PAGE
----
It’s been two years since now-sixteen-year-old Emma, Savanna, Molly, and Kim had to fight monsters. Two years since they beat the evil goddess Cimmeria and left her stranded in another dimension. Two years since they stopped using their Zodiac Starforce powers and went back to being normal teenagers—going to school, partying, and dating.
Except now, monsters are appearing again, stronger than before. One of them attacks Emma, leaving her with a magical wound that keeps getting worse even after the monster is defeated. Meanwhile, it seems their high school’s resident mean girl queen bee is dabbling in mind control, and maybe even something more dangerous.Will Astra, the goddess who granted the Starforce girls their powers, help them now? And if she doesn’t, will they be able to save themselves?
Zodiac Starforce: By the Power of Astra is a bright, bubbly action story that defies stereotypes. Stemming from a webcomic that the creators made for fun, the series got picked up by Dark Horse after its enthusiastic reception online. The comic’s creators compare a previous iteration of the Starforce concept to “Jem [and the Holograms] meets Scooby Doo” and allude to Sailor Moon as an inspiration, all of which tell you something about this comic’s plot, humor, and visual aesthetics. A true magical girl story, it combines saving-the-world action with hearts, sparkles, and an emphasis on friendship.
Our heroines are a diverse bunch. Emma and Molly appear to be people of color, as is Savanna’s girlfriend, and Savanna has a cute and very positively-portrayed romantic relationship with said girlfriend. Kim does a little stereotype-busting, too: she’s tough and brash and loud, her style more punkish than traditionally feminine, yet she has a sweet, stable, supportive relationship with her boyfriend from the beginning of the volume.
This lively story emphasizes friendship, loyalty, and courage, but it’s not without a serious side. Emma is still mourning the relatively recent death of her mother, and the story juxtaposes this against another character whose grief for lost loved ones has been channeled into rage and destruction.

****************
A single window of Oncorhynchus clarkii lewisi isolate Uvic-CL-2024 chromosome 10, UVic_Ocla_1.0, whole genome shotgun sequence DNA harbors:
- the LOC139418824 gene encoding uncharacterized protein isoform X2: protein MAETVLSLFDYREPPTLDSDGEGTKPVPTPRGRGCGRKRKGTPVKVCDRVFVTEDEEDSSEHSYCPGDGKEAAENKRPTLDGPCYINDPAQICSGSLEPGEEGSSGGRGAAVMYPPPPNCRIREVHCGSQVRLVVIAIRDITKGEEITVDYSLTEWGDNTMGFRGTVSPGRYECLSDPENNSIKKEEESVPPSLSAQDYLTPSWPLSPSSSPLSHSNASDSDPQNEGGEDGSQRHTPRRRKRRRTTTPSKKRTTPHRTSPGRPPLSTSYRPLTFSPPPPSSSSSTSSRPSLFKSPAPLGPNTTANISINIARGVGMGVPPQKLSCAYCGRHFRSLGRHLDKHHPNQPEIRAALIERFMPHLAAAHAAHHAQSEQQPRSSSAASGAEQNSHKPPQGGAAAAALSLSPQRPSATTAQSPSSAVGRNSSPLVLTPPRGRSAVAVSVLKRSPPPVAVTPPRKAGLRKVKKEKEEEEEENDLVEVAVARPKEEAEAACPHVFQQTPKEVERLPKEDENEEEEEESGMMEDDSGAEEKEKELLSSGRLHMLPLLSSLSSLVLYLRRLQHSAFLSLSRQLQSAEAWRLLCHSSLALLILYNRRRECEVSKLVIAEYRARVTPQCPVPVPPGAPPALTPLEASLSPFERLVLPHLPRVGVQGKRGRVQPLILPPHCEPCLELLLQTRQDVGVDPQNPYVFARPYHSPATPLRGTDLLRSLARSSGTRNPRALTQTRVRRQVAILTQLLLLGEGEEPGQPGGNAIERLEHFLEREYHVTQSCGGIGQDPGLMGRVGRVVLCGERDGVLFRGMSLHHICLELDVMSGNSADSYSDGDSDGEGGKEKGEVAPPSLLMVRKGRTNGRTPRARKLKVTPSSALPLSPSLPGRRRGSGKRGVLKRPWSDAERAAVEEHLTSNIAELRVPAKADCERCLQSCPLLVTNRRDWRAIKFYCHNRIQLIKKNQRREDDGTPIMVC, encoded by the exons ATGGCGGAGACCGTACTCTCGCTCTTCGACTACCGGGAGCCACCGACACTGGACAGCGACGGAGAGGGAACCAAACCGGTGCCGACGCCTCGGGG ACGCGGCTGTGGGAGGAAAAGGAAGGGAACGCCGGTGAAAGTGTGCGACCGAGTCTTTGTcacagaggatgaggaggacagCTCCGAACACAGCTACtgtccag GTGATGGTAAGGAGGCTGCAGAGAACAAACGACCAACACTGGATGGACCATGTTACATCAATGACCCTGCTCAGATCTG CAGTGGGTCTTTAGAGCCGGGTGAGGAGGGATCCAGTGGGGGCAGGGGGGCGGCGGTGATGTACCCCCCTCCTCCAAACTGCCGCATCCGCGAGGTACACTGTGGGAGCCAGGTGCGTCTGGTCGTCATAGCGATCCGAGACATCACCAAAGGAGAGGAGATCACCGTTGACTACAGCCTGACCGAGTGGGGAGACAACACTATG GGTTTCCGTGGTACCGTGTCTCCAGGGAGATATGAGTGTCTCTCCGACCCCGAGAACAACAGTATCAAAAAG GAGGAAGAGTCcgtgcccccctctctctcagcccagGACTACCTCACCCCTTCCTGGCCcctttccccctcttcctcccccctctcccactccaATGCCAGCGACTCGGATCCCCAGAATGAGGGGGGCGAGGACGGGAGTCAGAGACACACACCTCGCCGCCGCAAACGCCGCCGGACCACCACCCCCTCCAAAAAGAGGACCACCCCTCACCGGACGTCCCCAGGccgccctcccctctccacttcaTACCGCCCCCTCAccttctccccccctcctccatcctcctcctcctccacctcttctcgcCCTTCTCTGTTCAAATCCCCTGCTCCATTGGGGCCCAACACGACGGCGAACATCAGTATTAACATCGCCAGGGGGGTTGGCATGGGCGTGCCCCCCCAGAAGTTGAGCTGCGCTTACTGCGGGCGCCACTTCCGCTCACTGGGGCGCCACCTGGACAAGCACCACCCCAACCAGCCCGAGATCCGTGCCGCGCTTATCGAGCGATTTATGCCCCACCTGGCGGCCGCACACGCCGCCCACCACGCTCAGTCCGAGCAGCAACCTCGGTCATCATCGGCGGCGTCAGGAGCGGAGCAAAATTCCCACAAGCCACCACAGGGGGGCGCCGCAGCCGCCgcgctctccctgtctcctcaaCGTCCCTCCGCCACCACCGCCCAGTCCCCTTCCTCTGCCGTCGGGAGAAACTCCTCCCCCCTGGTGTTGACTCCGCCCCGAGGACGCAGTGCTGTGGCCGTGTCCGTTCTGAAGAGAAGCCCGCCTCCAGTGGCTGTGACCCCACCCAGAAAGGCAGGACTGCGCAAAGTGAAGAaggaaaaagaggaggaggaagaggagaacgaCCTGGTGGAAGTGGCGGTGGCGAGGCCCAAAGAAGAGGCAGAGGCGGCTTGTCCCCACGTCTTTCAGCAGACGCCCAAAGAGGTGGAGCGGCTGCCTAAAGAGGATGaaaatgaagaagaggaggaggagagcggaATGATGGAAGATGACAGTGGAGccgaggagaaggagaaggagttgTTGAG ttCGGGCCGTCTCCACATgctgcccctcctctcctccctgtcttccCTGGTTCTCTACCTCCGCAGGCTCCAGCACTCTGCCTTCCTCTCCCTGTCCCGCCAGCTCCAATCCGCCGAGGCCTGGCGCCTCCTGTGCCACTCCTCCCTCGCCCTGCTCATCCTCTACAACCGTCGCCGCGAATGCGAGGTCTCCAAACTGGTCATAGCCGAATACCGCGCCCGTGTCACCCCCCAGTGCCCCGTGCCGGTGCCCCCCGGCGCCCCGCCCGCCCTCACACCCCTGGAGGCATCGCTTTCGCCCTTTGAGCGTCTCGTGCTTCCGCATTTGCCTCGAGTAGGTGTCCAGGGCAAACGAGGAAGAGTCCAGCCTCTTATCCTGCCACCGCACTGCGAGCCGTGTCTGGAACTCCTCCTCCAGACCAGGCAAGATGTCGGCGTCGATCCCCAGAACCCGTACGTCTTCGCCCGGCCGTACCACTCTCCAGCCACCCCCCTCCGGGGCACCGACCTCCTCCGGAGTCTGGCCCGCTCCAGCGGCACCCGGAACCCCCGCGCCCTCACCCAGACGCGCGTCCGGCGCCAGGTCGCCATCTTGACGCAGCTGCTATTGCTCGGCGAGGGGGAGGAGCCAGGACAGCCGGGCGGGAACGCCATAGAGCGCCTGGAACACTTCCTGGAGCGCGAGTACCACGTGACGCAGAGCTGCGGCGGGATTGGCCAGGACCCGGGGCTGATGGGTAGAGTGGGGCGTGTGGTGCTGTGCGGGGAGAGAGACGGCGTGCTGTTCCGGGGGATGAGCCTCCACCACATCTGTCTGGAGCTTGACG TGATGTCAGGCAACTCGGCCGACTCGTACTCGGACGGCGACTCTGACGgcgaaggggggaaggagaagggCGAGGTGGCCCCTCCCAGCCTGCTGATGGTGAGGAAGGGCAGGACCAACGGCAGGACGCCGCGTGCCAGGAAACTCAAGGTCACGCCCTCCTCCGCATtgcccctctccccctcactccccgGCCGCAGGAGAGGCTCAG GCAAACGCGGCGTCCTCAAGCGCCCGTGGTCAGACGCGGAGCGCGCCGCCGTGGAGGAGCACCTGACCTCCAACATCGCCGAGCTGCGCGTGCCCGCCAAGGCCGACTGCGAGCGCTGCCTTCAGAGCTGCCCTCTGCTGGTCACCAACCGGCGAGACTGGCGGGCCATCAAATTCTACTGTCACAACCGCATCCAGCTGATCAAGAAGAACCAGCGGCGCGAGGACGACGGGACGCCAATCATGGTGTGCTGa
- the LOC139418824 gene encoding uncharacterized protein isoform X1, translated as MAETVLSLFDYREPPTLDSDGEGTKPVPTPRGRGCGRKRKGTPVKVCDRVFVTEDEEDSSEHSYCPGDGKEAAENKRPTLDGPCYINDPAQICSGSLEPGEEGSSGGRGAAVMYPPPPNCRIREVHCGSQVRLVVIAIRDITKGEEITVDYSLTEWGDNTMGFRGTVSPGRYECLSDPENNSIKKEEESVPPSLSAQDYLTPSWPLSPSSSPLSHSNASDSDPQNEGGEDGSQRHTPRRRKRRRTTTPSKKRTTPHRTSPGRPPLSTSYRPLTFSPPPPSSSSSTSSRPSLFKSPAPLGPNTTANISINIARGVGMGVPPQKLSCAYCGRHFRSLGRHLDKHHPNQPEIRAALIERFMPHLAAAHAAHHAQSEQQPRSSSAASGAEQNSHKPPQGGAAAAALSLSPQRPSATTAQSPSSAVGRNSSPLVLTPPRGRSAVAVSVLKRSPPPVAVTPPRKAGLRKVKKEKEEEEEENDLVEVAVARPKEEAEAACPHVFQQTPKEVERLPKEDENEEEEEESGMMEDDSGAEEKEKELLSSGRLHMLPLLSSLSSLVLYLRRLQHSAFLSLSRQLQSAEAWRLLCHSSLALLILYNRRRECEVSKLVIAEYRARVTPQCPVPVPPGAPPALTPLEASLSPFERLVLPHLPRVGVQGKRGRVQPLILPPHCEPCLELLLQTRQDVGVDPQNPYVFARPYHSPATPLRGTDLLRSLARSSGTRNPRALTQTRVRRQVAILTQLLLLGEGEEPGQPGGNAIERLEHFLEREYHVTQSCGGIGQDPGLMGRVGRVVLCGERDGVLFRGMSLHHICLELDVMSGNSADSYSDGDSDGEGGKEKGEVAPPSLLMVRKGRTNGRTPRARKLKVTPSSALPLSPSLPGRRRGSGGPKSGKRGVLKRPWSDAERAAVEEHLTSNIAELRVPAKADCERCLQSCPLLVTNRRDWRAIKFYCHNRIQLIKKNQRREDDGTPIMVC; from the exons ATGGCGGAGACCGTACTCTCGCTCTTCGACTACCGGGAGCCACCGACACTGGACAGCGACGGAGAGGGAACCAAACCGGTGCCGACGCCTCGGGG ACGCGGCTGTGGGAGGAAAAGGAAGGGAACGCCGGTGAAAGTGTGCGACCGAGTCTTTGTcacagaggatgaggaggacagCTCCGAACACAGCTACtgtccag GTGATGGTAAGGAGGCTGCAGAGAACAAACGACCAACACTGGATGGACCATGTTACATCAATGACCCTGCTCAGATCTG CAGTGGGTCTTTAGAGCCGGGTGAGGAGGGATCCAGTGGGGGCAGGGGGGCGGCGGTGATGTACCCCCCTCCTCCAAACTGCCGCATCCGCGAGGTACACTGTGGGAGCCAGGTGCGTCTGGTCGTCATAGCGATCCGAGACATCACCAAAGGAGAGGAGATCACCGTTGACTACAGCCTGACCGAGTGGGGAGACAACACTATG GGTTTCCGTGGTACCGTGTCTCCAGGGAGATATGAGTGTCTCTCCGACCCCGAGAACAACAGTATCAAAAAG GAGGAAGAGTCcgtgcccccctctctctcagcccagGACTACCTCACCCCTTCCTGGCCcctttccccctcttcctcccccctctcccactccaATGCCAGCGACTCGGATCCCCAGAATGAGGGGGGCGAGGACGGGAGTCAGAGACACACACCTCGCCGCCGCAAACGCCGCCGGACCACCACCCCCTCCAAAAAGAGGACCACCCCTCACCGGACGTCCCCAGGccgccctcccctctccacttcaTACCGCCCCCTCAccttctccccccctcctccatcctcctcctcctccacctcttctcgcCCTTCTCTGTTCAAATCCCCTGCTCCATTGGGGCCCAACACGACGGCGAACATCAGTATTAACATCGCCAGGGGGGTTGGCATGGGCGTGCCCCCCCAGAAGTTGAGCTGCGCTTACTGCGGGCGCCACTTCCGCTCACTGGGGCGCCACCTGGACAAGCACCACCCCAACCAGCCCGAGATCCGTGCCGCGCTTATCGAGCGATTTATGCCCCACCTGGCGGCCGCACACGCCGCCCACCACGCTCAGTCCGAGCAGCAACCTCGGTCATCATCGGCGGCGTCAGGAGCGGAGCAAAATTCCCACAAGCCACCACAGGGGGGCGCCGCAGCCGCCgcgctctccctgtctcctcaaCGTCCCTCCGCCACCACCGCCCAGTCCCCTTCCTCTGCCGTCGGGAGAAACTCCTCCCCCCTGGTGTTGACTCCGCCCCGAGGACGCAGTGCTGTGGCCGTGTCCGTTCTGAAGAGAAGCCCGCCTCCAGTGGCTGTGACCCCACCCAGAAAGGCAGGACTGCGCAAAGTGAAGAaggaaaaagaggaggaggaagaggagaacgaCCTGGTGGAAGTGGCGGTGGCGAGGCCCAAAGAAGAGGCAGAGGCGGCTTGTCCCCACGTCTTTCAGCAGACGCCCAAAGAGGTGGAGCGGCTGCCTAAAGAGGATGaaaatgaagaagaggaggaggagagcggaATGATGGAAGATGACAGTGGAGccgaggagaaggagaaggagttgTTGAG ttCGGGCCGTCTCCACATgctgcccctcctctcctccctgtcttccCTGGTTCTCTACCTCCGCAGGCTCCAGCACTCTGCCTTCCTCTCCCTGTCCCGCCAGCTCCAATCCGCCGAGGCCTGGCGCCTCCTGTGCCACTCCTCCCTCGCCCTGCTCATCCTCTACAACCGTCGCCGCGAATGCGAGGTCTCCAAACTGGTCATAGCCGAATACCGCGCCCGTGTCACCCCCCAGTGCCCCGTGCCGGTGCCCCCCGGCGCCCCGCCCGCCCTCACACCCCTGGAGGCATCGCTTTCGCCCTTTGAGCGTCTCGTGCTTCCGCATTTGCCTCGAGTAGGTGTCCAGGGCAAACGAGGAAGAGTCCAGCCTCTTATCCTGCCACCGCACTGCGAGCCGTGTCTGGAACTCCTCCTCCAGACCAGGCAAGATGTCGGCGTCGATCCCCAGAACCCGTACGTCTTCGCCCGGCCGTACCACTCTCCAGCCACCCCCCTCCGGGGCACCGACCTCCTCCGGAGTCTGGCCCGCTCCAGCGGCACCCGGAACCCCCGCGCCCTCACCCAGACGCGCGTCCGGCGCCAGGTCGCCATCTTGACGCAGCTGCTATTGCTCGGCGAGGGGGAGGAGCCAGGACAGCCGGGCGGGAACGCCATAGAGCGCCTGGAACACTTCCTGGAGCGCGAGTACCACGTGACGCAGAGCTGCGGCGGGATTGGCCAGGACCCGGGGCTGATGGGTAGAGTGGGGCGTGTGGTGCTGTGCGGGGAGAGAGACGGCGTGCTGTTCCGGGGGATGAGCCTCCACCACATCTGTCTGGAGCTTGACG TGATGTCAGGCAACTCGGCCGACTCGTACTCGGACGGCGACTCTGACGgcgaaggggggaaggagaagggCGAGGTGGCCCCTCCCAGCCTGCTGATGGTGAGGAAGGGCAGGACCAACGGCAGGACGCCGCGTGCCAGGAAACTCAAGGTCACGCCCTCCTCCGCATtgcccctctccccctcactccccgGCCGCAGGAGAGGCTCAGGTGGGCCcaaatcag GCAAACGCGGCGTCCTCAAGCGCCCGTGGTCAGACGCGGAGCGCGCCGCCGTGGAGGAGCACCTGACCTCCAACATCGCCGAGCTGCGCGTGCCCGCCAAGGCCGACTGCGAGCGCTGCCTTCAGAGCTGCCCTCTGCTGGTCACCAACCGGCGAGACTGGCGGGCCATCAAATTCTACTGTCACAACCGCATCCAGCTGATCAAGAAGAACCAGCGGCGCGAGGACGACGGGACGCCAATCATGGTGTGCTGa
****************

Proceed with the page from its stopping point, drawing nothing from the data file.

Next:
The art combines brilliant color with a retro cartoon style. The hair is big enough fit in with the Jem and the Holograms crowd, while the way some facial features are drawn would be at home in an issue of Betty and Veronica. At the same time, the soft outlines (done in colors that coordinate with the filler colors rather than in black), the skillful use of shading and highlights, and the bold, saturated palette give the comic a modern look. The poses and facial expressions can occasionally be a little stiff or unnatural, but at other times they look dynamic and natural, and they’re always easy to read.
This volume packs a lot of battling, but no gore. There’s no nudity and no sexual content more suggestive than a kiss or a crush. The Starforce uniforms are cute and refreshingly practical for magical girl outfits. The characters’ other outfits are colorful and varied, but stay consistent enough to give a sense of each girl’s style.
The main story takes up just over two thirds of the volume, with the rest full of creators’ notes and sketches, silly side comics, drawings of the characters by other artists, and more.
Zodiac Starforce is a fresh new take on the magical girl genre. It has the potential to appeal to that audience as well as readers who are drawn in by its color-popping artwork or interested in its diverse cast. Despite the publisher’s 14+ age rating, the creators have said in interviews that Zodiac Starforce is intended for all ages. The story is gentle enough for older kids, but brings enough action and fun to interest tweens and teen readers, too.
Zodiac Starforce vol. 1: By the Power of Astra
by Kevin Panetta
Art by Paulina Ganucheau
Dark Horse, 2016
Publisher Age Rating: 14+